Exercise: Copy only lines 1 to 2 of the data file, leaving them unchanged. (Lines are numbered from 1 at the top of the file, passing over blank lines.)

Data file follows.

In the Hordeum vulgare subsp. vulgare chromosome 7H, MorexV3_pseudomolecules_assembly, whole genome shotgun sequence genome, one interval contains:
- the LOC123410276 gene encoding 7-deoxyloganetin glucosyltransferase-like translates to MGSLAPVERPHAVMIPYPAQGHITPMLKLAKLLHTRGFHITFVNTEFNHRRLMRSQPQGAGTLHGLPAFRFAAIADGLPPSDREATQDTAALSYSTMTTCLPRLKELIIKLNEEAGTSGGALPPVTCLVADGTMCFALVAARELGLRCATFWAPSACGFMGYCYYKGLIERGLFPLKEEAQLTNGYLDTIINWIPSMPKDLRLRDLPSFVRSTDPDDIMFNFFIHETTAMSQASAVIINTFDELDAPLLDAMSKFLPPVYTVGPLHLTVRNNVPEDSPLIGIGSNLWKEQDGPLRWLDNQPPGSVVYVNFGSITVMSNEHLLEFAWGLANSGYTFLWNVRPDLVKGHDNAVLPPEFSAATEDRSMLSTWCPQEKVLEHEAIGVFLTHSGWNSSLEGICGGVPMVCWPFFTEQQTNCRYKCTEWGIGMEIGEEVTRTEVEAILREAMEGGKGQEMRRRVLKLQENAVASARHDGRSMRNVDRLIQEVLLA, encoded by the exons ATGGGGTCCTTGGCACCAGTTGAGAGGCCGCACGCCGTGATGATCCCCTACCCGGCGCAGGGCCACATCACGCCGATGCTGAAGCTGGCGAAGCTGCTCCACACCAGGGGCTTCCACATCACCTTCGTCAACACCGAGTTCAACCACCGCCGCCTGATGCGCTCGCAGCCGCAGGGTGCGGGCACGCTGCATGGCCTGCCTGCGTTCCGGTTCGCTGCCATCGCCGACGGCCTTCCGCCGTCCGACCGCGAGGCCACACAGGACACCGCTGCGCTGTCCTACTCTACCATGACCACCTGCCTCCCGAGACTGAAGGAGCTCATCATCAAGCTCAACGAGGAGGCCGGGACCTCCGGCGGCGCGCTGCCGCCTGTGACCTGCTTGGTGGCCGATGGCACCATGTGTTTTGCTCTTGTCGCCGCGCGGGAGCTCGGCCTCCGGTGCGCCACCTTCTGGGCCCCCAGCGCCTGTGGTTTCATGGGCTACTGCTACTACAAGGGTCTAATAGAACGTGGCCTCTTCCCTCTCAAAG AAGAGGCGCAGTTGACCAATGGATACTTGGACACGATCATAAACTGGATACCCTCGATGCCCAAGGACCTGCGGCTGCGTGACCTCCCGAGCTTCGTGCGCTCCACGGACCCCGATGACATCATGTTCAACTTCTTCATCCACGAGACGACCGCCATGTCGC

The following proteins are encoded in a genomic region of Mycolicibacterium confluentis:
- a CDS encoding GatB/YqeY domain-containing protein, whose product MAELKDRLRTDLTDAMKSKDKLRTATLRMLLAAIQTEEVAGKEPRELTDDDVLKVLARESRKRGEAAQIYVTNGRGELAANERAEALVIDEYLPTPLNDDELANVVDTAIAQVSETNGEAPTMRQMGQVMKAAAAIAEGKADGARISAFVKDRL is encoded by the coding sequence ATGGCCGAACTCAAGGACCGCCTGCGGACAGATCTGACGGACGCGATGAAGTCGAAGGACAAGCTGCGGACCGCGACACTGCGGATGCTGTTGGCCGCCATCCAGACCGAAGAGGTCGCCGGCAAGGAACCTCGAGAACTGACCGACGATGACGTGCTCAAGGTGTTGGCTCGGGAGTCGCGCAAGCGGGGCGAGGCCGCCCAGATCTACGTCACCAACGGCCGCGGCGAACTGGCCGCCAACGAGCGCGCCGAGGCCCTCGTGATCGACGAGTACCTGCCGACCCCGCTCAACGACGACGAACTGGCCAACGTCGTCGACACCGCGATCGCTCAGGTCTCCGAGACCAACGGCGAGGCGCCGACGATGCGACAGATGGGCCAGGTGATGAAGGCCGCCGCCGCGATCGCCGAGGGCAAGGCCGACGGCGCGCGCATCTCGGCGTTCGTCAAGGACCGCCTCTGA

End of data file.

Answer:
In the Hordeum vulgare subsp. vulgare chromosome 7H, MorexV3_pseudomolecules_assembly, whole genome shotgun sequence genome, one interval contains:
- the LOC123410276 gene encoding 7-deoxyloganetin glucosyltransferase-like translates to MGSLAPVERPHAVMIPYPAQGHITPMLKLAKLLHTRGFHITFVNTEFNHRRLMRSQPQGAGTLHGLPAFRFAAIADGLPPSDREATQDTAALSYSTMTTCLPRLKELIIKLNEEAGTSGGALPPVTCLVADGTMCFALVAARELGLRCATFWAPSACGFMGYCYYKGLIERGLFPLKEEAQLTNGYLDTIINWIPSMPKDLRLRDLPSFVRSTDPDDIMFNFFIHETTAMSQASAVIINTFDELDAPLLDAMSKFLPPVYTVGPLHLTVRNNVPEDSPLIGIGSNLWKEQDGPLRWLDNQPPGSVVYVNFGSITVMSNEHLLEFAWGLANSGYTFLWNVRPDLVKGHDNAVLPPEFSAATEDRSMLSTWCPQEKVLEHEAIGVFLTHSGWNSSLEGICGGVPMVCWPFFTEQQTNCRYKCTEWGIGMEIGEEVTRTEVEAILREAMEGGKGQEMRRRVLKLQENAVASARHDGRSMRNVDRLIQEVLLA, encoded by the exons ATGGGGTCCTTGGCACCAGTTGAGAGGCCGCACGCCGTGATGATCCCCTACCCGGCGCAGGGCCACATCACGCCGATGCTGAAGCTGGCGAAGCTGCTCCACACCAGGGGCTTCCACATCACCTTCGTCAACACCGAGTTCAACCACCGCCGCCTGATGCGCTCGCAGCCGCAGGGTGCGGGCACGCTGCATGGCCTGCCTGCGTTCCGGTTCGCTGCCATCGCCGACGGCCTTCCGCCGTCCGACCGCGAGGCCACACAGGACACCGCTGCGCTGTCCTACTCTACCATGACCACCTGCCTCCCGAGACTGAAGGAGCTCATCATCAAGCTCAACGAGGAGGCCGGGACCTCCGGCGGCGCGCTGCCGCCTGTGACCTGCTTGGTGGCCGATGGCACCATGTGTTTTGCTCTTGTCGCCGCGCGGGAGCTCGGCCTCCGGTGCGCCACCTTCTGGGCCCCCAGCGCCTGTGGTTTCATGGGCTACTGCTACTACAAGGGTCTAATAGAACGTGGCCTCTTCCCTCTCAAAG AAGAGGCGCAGTTGACCAATGGATACTTGGACACGATCATAAACTGGATACCCTCGATGCCCAAGGACCTGCGGCTGCGTGACCTCCCGAGCTTCGTGCGCTCCACGGACCCCGATGACATCATGTTCAACTTCTTCATCCACGAGACGACCGCCATGTCGC